Sitting Less and Moving More: Improved Glycaemic Control for Type 2 Diabetes Prevention and Management
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Epidemiological evidence indicates that excessive time spent in sedentary behaviours (too much sitting) is associated with an increased risk of type 2 diabetes (T2D). Here, we highlight findings of experimental studies corroborating and extending the epidemiological evidence and showing the potential benefits for T2D of reducing and breaking up sitting time across the whole day. We also discuss future research opportunities and consider emerging implications for T2D prevention and management. This new evidence is stimulating an expansion of diabetes-related physical activity guidelines—suggesting that in addition to moderate-vigorous physical activity, reducing and regularly interrupting prolonged sitting time is likely to have important and varied benefits across the spectrum of diabetes risk.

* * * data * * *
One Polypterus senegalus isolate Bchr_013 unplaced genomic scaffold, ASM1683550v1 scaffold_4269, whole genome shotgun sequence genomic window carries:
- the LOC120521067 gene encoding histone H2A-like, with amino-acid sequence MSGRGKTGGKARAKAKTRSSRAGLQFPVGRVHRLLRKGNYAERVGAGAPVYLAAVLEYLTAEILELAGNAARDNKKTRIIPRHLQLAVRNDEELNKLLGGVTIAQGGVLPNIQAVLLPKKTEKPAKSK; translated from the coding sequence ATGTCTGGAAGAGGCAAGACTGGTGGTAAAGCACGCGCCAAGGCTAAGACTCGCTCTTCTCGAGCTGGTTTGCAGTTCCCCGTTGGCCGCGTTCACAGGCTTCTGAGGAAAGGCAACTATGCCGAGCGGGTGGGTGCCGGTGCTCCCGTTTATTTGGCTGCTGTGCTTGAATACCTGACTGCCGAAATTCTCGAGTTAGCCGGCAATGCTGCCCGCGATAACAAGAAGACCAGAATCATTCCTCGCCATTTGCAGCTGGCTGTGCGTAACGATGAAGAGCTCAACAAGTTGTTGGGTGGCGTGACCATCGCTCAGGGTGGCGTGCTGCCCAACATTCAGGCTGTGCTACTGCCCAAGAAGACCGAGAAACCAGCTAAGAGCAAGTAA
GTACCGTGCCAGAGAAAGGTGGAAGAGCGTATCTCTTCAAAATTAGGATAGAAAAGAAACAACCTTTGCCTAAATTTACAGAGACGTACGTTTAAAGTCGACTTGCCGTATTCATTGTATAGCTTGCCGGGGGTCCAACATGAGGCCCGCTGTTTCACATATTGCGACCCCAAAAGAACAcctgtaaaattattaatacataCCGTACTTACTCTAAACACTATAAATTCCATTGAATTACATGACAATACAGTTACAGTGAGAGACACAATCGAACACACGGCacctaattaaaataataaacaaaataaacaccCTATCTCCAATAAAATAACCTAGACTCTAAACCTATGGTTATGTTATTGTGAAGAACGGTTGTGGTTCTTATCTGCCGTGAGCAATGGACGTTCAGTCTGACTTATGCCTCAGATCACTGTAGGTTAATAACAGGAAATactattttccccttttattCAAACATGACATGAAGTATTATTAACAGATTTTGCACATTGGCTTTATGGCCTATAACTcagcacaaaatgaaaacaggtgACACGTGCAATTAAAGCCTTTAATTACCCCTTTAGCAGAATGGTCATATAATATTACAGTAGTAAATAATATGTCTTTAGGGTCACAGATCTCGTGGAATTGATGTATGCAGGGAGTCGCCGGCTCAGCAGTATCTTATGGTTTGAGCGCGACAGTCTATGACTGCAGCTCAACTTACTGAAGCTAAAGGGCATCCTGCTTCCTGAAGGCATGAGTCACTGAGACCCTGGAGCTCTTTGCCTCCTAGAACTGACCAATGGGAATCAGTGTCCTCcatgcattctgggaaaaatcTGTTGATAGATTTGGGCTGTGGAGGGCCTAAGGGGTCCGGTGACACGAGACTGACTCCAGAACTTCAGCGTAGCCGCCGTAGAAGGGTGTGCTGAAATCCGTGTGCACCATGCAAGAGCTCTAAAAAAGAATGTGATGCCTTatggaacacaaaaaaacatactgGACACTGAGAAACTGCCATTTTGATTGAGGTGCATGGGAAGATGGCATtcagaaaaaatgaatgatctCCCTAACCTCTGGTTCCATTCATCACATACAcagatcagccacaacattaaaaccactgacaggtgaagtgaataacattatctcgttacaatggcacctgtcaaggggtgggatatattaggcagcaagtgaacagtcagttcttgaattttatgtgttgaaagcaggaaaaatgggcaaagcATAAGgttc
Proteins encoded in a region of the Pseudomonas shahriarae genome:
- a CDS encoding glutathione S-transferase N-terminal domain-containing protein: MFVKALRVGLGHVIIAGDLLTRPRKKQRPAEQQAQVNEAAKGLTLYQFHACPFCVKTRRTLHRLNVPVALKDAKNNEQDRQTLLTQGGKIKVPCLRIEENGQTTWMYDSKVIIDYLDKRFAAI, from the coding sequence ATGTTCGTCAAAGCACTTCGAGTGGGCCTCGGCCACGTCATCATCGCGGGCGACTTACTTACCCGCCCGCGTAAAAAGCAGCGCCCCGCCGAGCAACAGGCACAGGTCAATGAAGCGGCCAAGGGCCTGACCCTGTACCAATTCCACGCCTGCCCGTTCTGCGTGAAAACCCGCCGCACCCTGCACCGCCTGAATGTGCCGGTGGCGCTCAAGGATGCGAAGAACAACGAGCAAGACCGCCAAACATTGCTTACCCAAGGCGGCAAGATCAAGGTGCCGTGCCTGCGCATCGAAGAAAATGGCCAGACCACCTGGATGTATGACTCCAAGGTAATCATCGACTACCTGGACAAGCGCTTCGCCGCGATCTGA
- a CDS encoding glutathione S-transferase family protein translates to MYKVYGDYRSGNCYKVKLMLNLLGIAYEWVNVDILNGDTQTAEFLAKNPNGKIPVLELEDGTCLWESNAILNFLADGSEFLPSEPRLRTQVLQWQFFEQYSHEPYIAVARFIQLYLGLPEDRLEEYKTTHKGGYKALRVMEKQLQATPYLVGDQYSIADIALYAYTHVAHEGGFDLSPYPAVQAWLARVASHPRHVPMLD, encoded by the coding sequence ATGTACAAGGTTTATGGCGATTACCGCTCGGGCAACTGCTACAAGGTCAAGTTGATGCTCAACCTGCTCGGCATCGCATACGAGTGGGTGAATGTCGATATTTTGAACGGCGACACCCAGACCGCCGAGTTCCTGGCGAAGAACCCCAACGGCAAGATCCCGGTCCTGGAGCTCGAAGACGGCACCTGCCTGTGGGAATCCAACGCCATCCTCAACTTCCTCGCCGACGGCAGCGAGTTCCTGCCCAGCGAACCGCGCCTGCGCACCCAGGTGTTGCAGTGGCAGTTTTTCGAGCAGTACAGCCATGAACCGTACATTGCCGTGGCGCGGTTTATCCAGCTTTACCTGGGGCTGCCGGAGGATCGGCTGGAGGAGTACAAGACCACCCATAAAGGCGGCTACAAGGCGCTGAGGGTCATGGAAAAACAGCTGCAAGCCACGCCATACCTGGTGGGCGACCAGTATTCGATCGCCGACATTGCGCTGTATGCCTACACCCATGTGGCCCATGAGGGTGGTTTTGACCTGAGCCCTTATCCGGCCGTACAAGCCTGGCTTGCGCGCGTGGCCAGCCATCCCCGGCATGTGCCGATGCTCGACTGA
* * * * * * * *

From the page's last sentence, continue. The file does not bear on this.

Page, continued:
KeywordsSitting Sedentary behaviour Breaks in sedentary time Physical activity Exercise Diabetes Insulin resistance Metabolic syndrome Prediabetes Glycaemic control Cardiovascular Cardiometabolic risk
Neville Owen is supported by a NHMRC Program Grant (#569940) and a NHMRC Senior Principal Research Fellowship (#1003960) and the Victorian Government’s Operational Infrastructure Support Program. Thomas E. Yates helped develop and validate a diabetes prevention programme, Let’s Prevent Diabetes, selected to be part of Healthier You: The NHS Diabetes Prevention Programme in collaboration with Ingeus UK Limited. Bronwyn A. Kingwell is supported by a NHMRC Program Grant (#1036352) and a NHMRC Senior Principal Research Fellowship (#1059454) and the Victorian Government’s Operational Infrastructure Support Program. David W. Dunstan is supported by an NHMRC Senior Research Fellowship (#1078360) and the Victorian Government’s Operational Infrastructure Support Program and was invited keynote presenter at the 2nd Annual JustStand Wellness Summit in July 2012. His travel and housing expenses were covered by Ergotron Pty Ltd. No honorarium was received.
Compliance with Ethical Standards
Conflict of Interest
Paddy C. Dempsey, Neville Owen, Thomas E. Yates, Bronwyn A. Kingwell and David W. Dunstan declare that they have no conflicts of interest.
Human and Animal Rights and Informed Consent
This article does not contain any studies with human or animal subjects performed by any of the authors.
Papers of particular interest, published recently, have been highlighted as: • Of importance •• Of major importance
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